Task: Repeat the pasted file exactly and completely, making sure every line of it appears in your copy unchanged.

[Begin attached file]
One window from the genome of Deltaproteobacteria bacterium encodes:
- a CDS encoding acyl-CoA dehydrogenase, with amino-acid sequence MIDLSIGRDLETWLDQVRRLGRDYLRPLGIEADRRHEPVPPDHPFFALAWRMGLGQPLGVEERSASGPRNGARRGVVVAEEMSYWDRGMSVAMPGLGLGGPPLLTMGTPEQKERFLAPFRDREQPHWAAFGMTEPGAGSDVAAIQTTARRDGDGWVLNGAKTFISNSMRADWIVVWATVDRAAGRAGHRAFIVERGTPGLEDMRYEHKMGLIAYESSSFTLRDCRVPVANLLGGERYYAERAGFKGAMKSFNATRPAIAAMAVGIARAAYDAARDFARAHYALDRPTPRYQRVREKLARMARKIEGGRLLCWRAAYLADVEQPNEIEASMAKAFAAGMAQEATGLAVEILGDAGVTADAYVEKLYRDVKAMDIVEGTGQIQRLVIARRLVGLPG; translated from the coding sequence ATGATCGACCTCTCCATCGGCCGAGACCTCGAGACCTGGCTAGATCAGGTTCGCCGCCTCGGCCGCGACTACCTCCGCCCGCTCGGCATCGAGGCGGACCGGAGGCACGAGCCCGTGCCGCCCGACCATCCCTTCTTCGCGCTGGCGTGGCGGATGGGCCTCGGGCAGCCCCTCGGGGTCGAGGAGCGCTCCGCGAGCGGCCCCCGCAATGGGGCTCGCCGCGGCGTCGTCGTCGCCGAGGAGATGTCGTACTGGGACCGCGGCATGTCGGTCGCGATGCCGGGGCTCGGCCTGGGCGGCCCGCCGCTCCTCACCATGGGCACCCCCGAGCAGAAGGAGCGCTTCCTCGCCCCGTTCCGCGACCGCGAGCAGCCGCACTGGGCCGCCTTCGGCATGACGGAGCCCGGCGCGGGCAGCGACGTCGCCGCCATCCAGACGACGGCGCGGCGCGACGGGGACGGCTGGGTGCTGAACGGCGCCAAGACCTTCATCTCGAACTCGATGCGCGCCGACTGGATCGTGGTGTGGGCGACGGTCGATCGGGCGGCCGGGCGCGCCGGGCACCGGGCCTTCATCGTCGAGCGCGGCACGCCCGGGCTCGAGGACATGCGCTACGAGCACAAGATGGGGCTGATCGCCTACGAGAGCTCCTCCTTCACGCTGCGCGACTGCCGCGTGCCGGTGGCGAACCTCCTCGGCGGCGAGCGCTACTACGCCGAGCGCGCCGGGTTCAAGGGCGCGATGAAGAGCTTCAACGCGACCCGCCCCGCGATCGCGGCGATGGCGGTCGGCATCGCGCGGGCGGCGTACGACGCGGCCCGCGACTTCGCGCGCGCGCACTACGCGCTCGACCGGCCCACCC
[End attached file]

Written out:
One window from the genome of Deltaproteobacteria bacterium encodes:
- a CDS encoding acyl-CoA dehydrogenase, with amino-acid sequence MIDLSIGRDLETWLDQVRRLGRDYLRPLGIEADRRHEPVPPDHPFFALAWRMGLGQPLGVEERSASGPRNGARRGVVVAEEMSYWDRGMSVAMPGLGLGGPPLLTMGTPEQKERFLAPFRDREQPHWAAFGMTEPGAGSDVAAIQTTARRDGDGWVLNGAKTFISNSMRADWIVVWATVDRAAGRAGHRAFIVERGTPGLEDMRYEHKMGLIAYESSSFTLRDCRVPVANLLGGERYYAERAGFKGAMKSFNATRPAIAAMAVGIARAAYDAARDFARAHYALDRPTPRYQRVREKLARMARKIEGGRLLCWRAAYLADVEQPNEIEASMAKAFAAGMAQEATGLAVEILGDAGVTADAYVEKLYRDVKAMDIVEGTGQIQRLVIARRLVGLPG; translated from the coding sequence ATGATCGACCTCTCCATCGGCCGAGACCTCGAGACCTGGCTAGATCAGGTTCGCCGCCTCGGCCGCGACTACCTCCGCCCGCTCGGCATCGAGGCGGACCGGAGGCACGAGCCCGTGCCGCCCGACCATCCCTTCTTCGCGCTGGCGTGGCGGATGGGCCTCGGGCAGCCCCTCGGGGTCGAGGAGCGCTCCGCGAGCGGCCCCCGCAATGGGGCTCGCCGCGGCGTCGTCGTCGCCGAGGAGATGTCGTACTGGGACCGCGGCATGTCGGTCGCGATGCCGGGGCTCGGCCTGGGCGGCCCGCCGCTCCTCACCATGGGCACCCCCGAGCAGAAGGAGCGCTTCCTCGCCCCGTTCCGCGACCGCGAGCAGCCGCACTGGGCCGCCTTCGGCATGACGGAGCCCGGCGCGGGCAGCGACGTCGCCGCCATCCAGACGACGGCGCGGCGCGACGGGGACGGCTGGGTGCTGAACGGCGCCAAGACCTTCATCTCGAACTCGATGCGCGCCGACTGGATCGTGGTGTGGGCGACGGTCGATCGGGCGGCCGGGCGCGCCGGGCACCGGGCCTTCATCGTCGAGCGCGGCACGCCCGGGCTCGAGGACATGCGCTACGAGCACAAGATGGGGCTGATCGCCTACGAGAGCTCCTCCTTCACGCTGCGCGACTGCCGCGTGCCGGTGGCGAACCTCCTCGGCGGCGAGCGCTACTACGCCGAGCGCGCCGGGTTCAAGGGCGCGATGAAGAGCTTCAACGCGACCCGCCCCGCGATCGCGGCGATGGCGGTCGGCATCGCGCGGGCGGCGTACGACGCGGCCCGCGACTTCGCGCGCGCGCACTACGCGCTCGACCGGCCCACCC